In view of the National Food Security Act, World Food Programme’s Executive Director Ertharin Cousin discusses the organisation’s plans to assist India’s fight against hunger
In the wake of the passing of the National Food Security Act, Ertharin Cousin, Executive Director of United Nations World Food Programme (WFP), visited New Delhi last week on the invitation of the Ministry of Agriculture. Seeking to engage and enhance WFP’s strategic partnership in a country that is home to over a quarter of the hungry people in the world, and ranks 63rd on the Global Hunger Index released on 14 October 2013, Cousin met with a number of important policy makers, including K.V. Thomas, Minister of State (Independent Charge), Ministry of Food, Consumer Affairs & Public Distribution and Sharad Pawar, Minister for Agriculture and Food Processing Industries. Excerpts from an interview:
You’ve just returned from the Philippines. Tell us a little about the situation there; post-Haiyan, as well as the progress made by World Food Programme’s rescue and rehabilitation efforts?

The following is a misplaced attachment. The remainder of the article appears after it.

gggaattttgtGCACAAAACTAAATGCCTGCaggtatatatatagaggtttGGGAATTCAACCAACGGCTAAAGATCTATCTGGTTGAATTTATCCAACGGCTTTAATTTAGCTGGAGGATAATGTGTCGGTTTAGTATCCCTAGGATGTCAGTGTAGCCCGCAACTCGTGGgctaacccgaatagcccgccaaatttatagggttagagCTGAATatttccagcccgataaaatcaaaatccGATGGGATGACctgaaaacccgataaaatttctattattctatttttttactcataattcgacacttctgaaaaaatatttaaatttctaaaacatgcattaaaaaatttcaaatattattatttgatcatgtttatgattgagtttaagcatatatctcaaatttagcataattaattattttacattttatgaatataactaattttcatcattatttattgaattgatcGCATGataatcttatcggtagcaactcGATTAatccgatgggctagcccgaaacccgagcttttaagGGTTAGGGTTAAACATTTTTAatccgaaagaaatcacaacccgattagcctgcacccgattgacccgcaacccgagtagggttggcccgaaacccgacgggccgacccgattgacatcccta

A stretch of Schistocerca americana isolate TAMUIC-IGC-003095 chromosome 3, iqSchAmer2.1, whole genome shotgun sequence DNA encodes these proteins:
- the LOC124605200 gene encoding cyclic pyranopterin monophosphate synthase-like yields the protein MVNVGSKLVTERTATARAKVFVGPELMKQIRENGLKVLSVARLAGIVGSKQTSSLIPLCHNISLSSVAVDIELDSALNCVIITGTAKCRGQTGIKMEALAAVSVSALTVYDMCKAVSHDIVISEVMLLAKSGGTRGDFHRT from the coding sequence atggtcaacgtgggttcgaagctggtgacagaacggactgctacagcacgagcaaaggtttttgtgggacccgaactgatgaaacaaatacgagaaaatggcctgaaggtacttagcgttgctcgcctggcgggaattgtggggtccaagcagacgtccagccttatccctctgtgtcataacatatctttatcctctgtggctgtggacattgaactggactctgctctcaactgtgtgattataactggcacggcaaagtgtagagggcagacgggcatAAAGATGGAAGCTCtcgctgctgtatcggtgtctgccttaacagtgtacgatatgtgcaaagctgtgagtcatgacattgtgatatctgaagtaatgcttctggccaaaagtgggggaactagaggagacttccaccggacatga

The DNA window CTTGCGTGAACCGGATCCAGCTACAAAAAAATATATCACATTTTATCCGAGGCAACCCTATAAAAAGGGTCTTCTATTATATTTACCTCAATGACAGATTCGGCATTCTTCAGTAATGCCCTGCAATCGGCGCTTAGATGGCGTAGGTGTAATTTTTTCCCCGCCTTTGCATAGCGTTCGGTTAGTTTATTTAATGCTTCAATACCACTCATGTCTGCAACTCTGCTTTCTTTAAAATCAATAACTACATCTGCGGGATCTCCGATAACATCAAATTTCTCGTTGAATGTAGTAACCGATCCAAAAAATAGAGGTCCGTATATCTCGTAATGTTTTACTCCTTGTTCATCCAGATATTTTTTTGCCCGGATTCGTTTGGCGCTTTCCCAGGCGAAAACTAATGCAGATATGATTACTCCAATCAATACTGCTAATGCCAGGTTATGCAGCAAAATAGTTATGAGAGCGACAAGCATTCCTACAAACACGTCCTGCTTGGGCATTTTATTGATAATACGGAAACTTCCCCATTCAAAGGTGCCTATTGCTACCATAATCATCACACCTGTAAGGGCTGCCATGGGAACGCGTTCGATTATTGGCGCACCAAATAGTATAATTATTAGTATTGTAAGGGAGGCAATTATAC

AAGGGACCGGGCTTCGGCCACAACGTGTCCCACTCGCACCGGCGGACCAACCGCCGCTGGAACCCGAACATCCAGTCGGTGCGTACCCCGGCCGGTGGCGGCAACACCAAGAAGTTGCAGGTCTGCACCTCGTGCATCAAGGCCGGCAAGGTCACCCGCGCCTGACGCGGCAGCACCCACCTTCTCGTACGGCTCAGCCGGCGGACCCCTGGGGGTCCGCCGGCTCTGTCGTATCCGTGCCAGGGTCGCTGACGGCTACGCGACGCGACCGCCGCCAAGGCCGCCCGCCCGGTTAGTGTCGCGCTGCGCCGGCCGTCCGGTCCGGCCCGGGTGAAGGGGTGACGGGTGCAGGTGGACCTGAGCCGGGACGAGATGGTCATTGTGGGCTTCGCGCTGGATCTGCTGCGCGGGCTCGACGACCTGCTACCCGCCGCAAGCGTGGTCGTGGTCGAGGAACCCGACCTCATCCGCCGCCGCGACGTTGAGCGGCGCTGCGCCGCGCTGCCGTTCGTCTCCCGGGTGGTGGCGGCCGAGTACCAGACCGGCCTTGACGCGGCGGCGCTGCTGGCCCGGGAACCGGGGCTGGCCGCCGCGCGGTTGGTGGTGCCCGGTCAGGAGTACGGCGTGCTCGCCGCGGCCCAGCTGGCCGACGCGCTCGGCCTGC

It’s now almost two weeks since the typhoon in the Philippines. The emergency relief operation in the early days after the dramatic and devastating typhoon hit was very challenging. The Wednesday after the typhoon, WFP had only managed to reach 50,000 people. The devastation was such that the roads were not open, you couldn’t get boats into the docks, and so we couldn’t reach people. But as of yesterday, we have dispatched food to more than 2.5 million people in the areas that are affected, together with our partners. That’s the difference between where we were and where we are now. Flying over Tacloban recently, I saw houses that were completely destroyed, and visited evacuation centres with more than 2000 families, but I also saw the roads cleared, people going back to houses and beginning reconstruction. The Philippines people are marching forward, and WFP is moving with them. We recognise that this is going to be a long road back and investment and effort is what is required. This is going to be a very complex operation, where you need cash for work and food for work programmes that you can give to people to support their food needs while they rebuild their house and livelihood.